County health authority reacts to news of potential COVID-19 vaccine
With a nationwide surge of new COVID-19 cases that are leading health experts to believe a spike in new cases of the disease will come within the next few weeks, those same experts are hoping a vaccine will help combat a possible surge.
On Monday, the drug maker Pfizer and its partner, the German company, BioNTech, announced preliminary results that suggested their COVID-19 vaccine was more than 90 percent effective against the virus, a promising development as the world has waited anxiously for any positive news about a pandemic that has killed more than 1.2 million people worldwide, including nearly 2,000 in Hidalgo County alone.
The news came after the nation saw a total of 1 million new COVID-19 cases last week.
“At a moment we’re having surging cases, you get a ray of light that says ‘we have a vaccine that’s 90% effective’ that’s great news that could not have come at a better time,” Hidalgo County Health Authority Dr. Ivan Melendez said. “This is optimistic.”
The vaccine was developed by Pfizer and BioNTech after they initiated a late-stage clinical trial on a coronavirus vaccine last July consisting of nearly 44,000 people. Only 94 of those people ended up getting sick with COVID-19.
“The FDA has a bar of a vaccine needing to be at least 50% effective and we were shooting for at least 70% with this vaccine,” Melendez said. “This vaccine’s effectiveness is so far stronger than the flu vaccine which is about 40-60 percent effective due to how it mutates every year.”
Pfizer announced it hopes to produce between 30 to 40 million vaccines to distribute to older people, healthcare workers and others deemed at high risk of the disease and having nearly 1.3 billion vaccines available for the public by this time next year.
“10 other drug companies are in line to do their own vaccine too, it’s dramatically good news but we still don’t know the true effectiveness of this vaccine until we give out millions of vaccines,” Melendez said. “All the models they have now indicates this is something to be excited about.”
Melendez said hopefully the Valley would receive the first dosages of the vaccine within three weeks.
“But it doesn’t change much regarding what people need to do for the next 90 to 100 days, we still need to do social distance, wear a mask and practice good hygiene because we have to immunize the entire community, then the country, then the world for this vaccine to be effective,” Melendez said. “We’re not going to have true control over this until the whole world has immunity over it like smallpox.”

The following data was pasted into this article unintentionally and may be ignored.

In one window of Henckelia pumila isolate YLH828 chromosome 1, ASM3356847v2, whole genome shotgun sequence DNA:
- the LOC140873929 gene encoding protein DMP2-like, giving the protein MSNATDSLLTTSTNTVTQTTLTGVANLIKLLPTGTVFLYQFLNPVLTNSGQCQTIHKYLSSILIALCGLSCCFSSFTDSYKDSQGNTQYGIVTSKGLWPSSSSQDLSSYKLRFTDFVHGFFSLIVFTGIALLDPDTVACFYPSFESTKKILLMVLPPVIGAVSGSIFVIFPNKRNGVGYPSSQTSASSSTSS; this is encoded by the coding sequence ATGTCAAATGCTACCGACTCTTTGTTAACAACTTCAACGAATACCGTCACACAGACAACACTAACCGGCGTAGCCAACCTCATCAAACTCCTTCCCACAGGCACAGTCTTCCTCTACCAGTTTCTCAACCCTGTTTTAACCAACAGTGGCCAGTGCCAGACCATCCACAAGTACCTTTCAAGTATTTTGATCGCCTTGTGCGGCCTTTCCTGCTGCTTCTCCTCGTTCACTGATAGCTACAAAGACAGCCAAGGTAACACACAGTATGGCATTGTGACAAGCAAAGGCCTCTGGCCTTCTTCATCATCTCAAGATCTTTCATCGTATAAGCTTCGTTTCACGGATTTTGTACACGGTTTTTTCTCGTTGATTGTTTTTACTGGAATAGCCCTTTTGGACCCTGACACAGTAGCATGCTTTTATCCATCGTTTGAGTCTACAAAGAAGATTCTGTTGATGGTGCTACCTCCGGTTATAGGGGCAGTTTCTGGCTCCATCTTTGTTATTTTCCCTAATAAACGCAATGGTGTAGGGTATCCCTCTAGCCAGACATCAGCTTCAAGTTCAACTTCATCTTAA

For months, Melendez has been warning county residents to exercise caution as several fall activities such as the traditional fall holidays, students returning to school and high school athletics would lead to several new cases in the area.
“We’re still seeing people die from the disease and new cases in the triple digits,” Melendez said, adding that 153 out of the 37,031 COVID-19 patients are hospitalized. “We’re not seeing a high amount like we did over the summer when we were testing 8,000 people per day compared to the 400 we’re testing now, but based on the hospitalizations and death rate cases are going up. It’s not as fast as other places, but the virus is clearly not dormant.”
Melendez said though there isn’t any particular activity that has come up as the predominant influence of cases going up, the amount of local high school football games being cancelled or postponed is an indicator of how many cases sports are producing.
“We’re seeing cases pop up where team members are infecting each other and going home and infecting family members as well,” Melendez said. “CDC guidelines are showing that 15 minutes of interactions with someone is enough to become infected so there’s no grey zone here, if you play you will get infected. The real question is, are you willing to take the risk of infecting family members just to participate in contact sports? If you are, then go play.”
Melendez warned school districts and residents that it is simply too early to allow athletics to return.
“We’re three weeks away from the vaccine, we just have to have a little bit more to go through before we go back to normality,” Melendez said. “I think it’s too soon and that sports should be back next season and like every other place in the world, these cases are coming back again, we’re getting second and third waves already.”